Teenagers plus death equal formulaic horror thriller
How do you make a Final Destination film? Add in one premonition, a plethora of one note characters and a variety of new deaths to showcase and you have a cookie-cutter sequel to what was a fairly intriguing 2000 horror film in the original Final Destination. Final Destination is the fourth sequel and shows that some horror franchises can exist merely by repeating the original with a cast that isn’t going to break the budget.
Sam (Nicholas D’Agosto) is on a bus with some co-workers (Emma Bell, Miles Fisher, Arlen Escarpeta, David Koechner) for a corporate retreat when he has a vision. Seeing everyone die as the bridge collapses, he rushes to save the day and avoid the death his vision foretold. But death, and the one constant from Final Destination (Tony Todd), know better and Sam and his friends have to figure out death’s plans for them in order to foil them.
And if it sounds familiar it’s because it’s the exact same formula used four times already, including in what was supposed to be the franchise’s finale in the fourth film. There’s no variant in the film from the other four as it’s the same exact story, plot and nearly the same characters as before. They may have different characters and actors but they all have one basic purpose: cannon fodder. This is a variant on the “dead teenager” formula for slasher films but with an omnipotent killer behind it all as opposed to a singular person or monster to fight. It leaves little to the imagination in terms of plot or tone, as it copies the other four entirely, but the film isn’t about anything like that.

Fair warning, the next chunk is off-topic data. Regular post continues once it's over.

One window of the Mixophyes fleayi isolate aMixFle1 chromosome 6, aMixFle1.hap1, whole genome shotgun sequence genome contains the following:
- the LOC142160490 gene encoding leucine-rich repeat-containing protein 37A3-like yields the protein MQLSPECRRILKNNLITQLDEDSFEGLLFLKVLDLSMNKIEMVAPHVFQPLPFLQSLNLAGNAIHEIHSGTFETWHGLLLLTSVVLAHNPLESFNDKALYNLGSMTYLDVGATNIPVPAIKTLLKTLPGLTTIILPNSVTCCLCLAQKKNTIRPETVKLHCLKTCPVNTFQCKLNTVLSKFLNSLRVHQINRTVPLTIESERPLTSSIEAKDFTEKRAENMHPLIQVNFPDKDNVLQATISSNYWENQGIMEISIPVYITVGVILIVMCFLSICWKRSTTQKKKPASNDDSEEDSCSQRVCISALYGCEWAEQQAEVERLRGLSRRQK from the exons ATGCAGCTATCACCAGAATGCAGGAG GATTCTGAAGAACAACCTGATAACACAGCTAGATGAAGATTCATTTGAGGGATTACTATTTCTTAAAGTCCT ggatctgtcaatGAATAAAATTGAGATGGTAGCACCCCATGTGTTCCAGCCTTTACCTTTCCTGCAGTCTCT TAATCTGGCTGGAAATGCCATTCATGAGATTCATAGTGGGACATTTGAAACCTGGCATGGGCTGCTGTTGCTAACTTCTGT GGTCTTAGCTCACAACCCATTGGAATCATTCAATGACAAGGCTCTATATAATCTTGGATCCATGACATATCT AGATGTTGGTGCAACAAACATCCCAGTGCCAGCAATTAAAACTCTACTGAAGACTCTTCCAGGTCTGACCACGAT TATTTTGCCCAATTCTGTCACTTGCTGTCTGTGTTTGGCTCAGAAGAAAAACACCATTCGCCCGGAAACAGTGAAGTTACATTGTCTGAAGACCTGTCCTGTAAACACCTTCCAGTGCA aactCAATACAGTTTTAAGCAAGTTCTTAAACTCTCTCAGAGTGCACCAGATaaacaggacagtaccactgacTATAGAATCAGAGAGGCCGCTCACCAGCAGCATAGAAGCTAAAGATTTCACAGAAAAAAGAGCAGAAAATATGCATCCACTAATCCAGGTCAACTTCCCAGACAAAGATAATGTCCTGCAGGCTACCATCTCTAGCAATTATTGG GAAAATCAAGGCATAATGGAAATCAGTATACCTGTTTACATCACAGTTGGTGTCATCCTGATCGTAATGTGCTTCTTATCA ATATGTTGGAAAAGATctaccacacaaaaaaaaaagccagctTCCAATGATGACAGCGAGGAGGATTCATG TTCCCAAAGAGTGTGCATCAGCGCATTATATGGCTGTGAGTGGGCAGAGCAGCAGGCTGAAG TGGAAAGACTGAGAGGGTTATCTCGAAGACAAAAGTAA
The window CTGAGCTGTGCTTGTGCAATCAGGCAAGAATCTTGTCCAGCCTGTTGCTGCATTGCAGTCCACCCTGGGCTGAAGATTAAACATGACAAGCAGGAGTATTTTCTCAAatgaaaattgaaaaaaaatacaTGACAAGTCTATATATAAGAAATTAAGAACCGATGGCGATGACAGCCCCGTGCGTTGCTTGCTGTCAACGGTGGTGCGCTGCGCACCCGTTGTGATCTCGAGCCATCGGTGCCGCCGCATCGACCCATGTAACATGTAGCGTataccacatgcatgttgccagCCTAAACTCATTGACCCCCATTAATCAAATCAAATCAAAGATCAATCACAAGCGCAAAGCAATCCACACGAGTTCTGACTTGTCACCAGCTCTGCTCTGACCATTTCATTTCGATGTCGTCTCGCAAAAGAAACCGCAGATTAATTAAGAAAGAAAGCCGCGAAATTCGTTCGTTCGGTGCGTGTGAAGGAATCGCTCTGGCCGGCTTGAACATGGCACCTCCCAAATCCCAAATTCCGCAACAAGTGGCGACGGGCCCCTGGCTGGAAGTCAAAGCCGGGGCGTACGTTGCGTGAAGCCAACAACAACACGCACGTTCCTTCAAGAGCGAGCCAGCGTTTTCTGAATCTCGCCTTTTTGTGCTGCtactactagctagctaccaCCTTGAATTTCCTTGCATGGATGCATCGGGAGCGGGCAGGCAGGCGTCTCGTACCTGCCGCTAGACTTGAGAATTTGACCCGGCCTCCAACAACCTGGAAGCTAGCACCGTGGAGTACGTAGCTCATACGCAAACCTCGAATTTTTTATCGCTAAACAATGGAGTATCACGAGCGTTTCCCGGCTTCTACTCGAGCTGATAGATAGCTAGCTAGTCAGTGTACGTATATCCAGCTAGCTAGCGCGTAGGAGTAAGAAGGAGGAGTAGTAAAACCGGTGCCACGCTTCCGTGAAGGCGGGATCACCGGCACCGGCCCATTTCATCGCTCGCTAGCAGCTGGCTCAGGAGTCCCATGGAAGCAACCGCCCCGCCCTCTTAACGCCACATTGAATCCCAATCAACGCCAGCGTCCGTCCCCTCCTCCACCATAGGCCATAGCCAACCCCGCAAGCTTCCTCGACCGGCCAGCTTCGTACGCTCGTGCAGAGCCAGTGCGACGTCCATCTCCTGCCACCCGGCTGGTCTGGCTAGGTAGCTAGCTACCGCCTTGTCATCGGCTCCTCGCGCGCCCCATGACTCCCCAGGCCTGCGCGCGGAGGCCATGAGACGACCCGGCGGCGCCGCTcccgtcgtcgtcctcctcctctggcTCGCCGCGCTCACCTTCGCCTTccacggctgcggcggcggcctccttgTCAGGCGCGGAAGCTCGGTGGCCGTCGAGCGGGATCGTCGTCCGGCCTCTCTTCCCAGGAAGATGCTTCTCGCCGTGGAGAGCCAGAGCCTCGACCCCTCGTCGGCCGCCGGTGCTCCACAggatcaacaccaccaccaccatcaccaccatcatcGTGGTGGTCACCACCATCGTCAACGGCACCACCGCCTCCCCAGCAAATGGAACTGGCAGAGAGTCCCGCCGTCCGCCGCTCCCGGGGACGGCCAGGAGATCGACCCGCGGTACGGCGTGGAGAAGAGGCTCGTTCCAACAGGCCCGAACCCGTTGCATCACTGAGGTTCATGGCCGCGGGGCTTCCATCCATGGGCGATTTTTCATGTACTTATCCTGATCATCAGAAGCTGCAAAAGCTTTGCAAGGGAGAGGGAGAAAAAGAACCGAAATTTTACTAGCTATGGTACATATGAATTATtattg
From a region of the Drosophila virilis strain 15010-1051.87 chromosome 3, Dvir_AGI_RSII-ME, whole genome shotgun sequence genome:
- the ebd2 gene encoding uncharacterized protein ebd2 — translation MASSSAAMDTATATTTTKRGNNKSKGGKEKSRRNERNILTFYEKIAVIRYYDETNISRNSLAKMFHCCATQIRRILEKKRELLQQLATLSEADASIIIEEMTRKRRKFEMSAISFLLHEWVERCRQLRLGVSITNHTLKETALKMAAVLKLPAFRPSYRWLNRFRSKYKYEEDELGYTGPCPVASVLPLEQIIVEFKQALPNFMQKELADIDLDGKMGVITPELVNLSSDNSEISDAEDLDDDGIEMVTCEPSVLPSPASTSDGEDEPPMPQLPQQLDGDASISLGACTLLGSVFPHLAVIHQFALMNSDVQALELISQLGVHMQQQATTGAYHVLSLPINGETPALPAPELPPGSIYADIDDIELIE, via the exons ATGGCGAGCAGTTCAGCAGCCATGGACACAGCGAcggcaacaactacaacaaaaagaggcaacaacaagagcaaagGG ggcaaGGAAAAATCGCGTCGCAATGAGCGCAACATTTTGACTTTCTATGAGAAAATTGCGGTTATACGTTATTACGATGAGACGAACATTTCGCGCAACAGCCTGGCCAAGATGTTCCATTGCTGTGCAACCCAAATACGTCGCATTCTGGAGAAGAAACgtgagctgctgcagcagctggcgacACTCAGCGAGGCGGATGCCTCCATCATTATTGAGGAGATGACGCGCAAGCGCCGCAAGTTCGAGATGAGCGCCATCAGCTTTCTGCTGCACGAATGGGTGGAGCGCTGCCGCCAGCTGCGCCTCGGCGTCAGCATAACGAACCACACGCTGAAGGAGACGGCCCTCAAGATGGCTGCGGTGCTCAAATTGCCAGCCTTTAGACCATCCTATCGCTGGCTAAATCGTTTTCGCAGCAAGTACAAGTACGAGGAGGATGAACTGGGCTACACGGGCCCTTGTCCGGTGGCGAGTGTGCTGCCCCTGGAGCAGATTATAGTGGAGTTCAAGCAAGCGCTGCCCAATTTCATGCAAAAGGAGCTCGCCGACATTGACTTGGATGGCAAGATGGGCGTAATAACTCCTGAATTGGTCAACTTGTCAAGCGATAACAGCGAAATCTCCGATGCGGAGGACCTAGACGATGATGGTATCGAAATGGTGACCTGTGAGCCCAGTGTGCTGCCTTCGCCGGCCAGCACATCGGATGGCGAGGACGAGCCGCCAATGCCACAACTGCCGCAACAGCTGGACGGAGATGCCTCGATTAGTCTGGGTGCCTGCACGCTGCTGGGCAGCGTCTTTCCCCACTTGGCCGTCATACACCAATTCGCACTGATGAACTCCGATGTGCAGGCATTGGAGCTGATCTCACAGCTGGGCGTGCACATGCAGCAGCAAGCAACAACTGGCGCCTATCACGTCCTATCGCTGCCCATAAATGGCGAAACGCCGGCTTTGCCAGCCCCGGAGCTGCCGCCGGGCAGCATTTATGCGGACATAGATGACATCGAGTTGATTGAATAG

It’s about the kills.
They’re actually fairly imaginative and well done, definitely the film’s strongest point. While there’s no reason to want to see these characters live or die, or even care about anything involved in the film, their deaths at least make their cinematic existence something above pointless. The film delivers in that sole aspect and that’s the reason for the franchise’s continued existence: to see how creative a death they can create. In that aspect they succeed wildly; the setups are remarkably elaborate and a few deaths are rather shocking and unexpected. Great care was set up for the deaths and they contain everything the rest of the film lacks.
Final Destination 5 also has a unique twist to it that gives the first film a new qualifier to it as well. The film also painstakingly hides this for all but the astute viewer; when the film ends, with a retrospective back to the kills of the entire franchise, there’s a sense of finality to it. The franchise has come full circle in a way with this film in an odd way. The first film was unique in that it gave us a new vantage point on the horror film. Instead of outrunning a stuntman in a costume, they’re trying to cheat the Grim Reaper himself.
It gave an interesting take on the genre in a way that really hadn’t been told tried before. Bringing in concepts like fate and destiny, and the ability to try and change them up, gave it a unique story-telling perspective that hadn’t been tried before. The fifth film in the franchise is just a regurgitation of the first but without even that film’s shallow depth to it.
Director:Steven Quale Notable Cast: Nicholas D’Agosto, Emma Bell, Miles Fisher, Arlen Escarpeta, David Koechner, Tony Todd Writer(s): Eric Heisserer
Scott Sawitz is an Inside Pulse original. He's also been featured on The Ultimate Fighter.com, Fox Sports.com, Nerdcore Movement.com, CagePotato.com, Inside Fights.com and Film Arcade.net (among others). When Scott isn't writing about film he's making his own. Check out Drunk Justice Productions right here.